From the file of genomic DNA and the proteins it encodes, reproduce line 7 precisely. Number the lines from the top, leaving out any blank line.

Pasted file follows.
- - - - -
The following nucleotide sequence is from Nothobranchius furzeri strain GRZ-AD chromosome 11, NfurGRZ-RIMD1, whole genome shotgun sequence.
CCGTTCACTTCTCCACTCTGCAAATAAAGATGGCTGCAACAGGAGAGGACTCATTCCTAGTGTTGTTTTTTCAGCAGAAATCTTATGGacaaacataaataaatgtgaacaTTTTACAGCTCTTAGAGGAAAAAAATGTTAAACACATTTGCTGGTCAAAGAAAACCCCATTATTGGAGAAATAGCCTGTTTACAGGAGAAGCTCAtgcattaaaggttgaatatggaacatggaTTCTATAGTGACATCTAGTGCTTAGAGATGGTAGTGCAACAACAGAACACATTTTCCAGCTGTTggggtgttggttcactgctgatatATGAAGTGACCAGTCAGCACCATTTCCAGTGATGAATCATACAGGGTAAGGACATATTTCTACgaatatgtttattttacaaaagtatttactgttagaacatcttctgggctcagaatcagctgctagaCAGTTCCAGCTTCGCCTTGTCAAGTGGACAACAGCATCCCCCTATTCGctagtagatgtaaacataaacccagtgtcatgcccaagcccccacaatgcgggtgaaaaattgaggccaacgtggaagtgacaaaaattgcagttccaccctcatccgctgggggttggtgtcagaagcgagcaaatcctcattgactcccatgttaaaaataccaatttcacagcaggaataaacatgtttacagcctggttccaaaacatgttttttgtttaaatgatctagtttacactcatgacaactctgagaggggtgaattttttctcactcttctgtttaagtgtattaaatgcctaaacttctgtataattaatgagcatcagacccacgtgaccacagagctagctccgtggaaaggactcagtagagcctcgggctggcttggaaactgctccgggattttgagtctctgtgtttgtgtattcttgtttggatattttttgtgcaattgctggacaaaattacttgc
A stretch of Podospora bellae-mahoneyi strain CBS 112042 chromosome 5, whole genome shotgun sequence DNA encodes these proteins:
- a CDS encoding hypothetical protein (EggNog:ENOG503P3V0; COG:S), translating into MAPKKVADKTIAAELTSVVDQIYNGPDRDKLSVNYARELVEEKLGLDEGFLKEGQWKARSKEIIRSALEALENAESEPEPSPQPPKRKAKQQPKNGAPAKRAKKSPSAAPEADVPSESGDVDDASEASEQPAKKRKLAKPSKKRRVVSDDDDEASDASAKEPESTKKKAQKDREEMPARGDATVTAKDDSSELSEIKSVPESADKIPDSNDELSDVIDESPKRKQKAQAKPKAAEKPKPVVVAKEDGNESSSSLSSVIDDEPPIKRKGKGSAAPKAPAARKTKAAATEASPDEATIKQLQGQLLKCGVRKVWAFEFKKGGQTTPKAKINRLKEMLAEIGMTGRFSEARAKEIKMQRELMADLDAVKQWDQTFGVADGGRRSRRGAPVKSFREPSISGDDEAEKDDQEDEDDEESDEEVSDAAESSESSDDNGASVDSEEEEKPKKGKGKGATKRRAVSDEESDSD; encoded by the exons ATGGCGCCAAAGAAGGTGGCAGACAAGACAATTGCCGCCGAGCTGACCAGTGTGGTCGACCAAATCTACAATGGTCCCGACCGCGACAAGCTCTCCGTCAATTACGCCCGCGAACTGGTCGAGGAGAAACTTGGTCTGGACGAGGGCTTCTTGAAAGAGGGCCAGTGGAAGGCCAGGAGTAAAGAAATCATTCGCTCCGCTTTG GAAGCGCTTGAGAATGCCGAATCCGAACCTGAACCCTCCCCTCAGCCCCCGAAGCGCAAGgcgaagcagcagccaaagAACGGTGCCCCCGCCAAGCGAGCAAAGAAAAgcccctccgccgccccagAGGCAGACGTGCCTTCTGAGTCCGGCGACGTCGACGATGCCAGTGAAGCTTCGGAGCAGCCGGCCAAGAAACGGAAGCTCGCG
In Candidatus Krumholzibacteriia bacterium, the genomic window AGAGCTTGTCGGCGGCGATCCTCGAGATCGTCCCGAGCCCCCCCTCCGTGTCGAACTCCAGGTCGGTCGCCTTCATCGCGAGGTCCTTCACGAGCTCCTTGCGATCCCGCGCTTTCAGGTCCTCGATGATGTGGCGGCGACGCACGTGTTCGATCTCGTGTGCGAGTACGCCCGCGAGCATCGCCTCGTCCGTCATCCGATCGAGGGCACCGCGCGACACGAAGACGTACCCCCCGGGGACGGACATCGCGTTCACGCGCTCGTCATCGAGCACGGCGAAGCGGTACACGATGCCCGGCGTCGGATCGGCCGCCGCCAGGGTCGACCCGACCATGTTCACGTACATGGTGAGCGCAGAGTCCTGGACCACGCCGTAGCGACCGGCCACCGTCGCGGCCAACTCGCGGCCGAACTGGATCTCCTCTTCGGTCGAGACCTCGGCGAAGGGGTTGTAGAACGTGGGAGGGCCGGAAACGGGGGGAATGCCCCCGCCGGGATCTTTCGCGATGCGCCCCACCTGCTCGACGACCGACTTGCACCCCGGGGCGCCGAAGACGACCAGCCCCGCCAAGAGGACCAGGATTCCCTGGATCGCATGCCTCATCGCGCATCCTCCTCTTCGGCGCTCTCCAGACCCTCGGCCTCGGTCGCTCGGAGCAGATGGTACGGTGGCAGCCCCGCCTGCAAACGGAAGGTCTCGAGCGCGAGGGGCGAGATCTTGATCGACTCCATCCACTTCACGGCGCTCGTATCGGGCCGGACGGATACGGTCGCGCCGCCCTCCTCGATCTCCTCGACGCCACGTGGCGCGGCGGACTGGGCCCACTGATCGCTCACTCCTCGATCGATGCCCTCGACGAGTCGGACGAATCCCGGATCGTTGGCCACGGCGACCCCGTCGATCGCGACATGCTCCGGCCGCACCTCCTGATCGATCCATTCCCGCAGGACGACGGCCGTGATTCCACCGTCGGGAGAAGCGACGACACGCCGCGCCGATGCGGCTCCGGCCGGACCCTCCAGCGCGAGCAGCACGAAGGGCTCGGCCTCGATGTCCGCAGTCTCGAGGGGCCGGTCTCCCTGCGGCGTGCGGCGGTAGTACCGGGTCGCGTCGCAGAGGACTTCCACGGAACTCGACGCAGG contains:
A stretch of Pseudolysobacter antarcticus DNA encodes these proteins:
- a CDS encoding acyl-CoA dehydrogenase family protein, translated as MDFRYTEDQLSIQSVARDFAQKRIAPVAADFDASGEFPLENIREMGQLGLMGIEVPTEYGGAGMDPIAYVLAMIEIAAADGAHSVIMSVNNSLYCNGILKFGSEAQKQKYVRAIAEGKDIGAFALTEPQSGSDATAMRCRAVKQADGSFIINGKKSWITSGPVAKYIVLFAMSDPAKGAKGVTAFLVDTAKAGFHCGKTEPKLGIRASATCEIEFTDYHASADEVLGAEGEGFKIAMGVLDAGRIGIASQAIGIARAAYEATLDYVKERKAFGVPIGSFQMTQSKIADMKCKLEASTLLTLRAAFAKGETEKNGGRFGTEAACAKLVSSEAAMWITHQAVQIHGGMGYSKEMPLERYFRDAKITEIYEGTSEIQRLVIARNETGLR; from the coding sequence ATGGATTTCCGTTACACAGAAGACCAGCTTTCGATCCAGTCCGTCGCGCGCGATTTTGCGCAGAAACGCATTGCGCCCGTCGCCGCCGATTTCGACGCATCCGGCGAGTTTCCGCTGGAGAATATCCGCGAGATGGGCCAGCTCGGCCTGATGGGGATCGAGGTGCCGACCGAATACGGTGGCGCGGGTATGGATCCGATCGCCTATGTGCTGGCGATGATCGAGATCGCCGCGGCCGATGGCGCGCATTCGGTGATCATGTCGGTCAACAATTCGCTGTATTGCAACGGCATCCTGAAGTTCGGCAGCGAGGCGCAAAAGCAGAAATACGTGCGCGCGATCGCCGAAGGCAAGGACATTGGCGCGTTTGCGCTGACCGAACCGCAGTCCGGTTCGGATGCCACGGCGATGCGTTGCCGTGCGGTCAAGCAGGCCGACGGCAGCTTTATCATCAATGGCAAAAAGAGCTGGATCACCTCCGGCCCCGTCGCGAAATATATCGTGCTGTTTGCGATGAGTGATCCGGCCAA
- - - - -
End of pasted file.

- a CDS encoding acyl-CoA dehydrogenase family protein, translated as MDFRYTEDQLSIQSVARDFAQKRIAPVAADFDASGEFPLENIREMGQLGLMGIEVPTEYGGAGMDPIAYVLAMIEIAAADGAHSVIMSVNNSLYCNGILKFGSEAQKQKYVRAIAEGKDIGAFALTEPQSGSDATAMRCRAVKQADGSFIINGKKSWITSGPVAKYIVLFAMSDPAKGAKGVTAFLVDTAKAGFHCGKTEPKLGIRASATCEIEFTDYHASADEVLGAEGEGFKIAMGVLDAGRIGIASQAIGIARAAYEATLDYVKERKAFGVPIGSFQMTQSKIADMKCKLEASTLLTLRAAFAKGETEKNGGRFGTEAACAKLVSSEAAMWITHQAVQIHGGMGYSKEMPLERYFRDAKITEIYEGTSEIQRLVIARNETGLR; from the coding sequence ATGGATTTCCGTTACACAGAAGACCAGCTTTCGATCCAGTCCGTCGCGCGCGATTTTGCGCAGAAACGCATTGCGCCCGTCGCCGCCGATTTCGACGCATCCGGCGAGTTTCCGCTGGAGAATATCCGCGAGATGGGCCAGCTCGGCCTGATGGGGATCGAGGTGCCGACCGAATACGGTGGCGCGGGTATGGATCCGATCGCCTATGTGCTGGCGATGATCGAGATCGCCGCGGCCGATGGCGCGCATTCGGTGATCATGTCGGTCAACAATTCGCTGTATTGCAACGGCATCCTGAAGTTCGGCAGCGAGGCGCAAAAGCAGAAATACGTGCGCGCGATCGCCGAAGGCAAGGACATTGGCGCGTTTGCGCTGACCGAACCGCAGTCCGGTTCGGATGCCACGGCGATGCGTTGCCGTGCGGTCAAGCAGGCCGACGGCAGCTTTATCATCAATGGCAAAAAGAGCTGGATCACCTCCGGCCCCGTCGCGAAATATATCGTGCTGTTTGCGATGAGTGATCCGGCCAA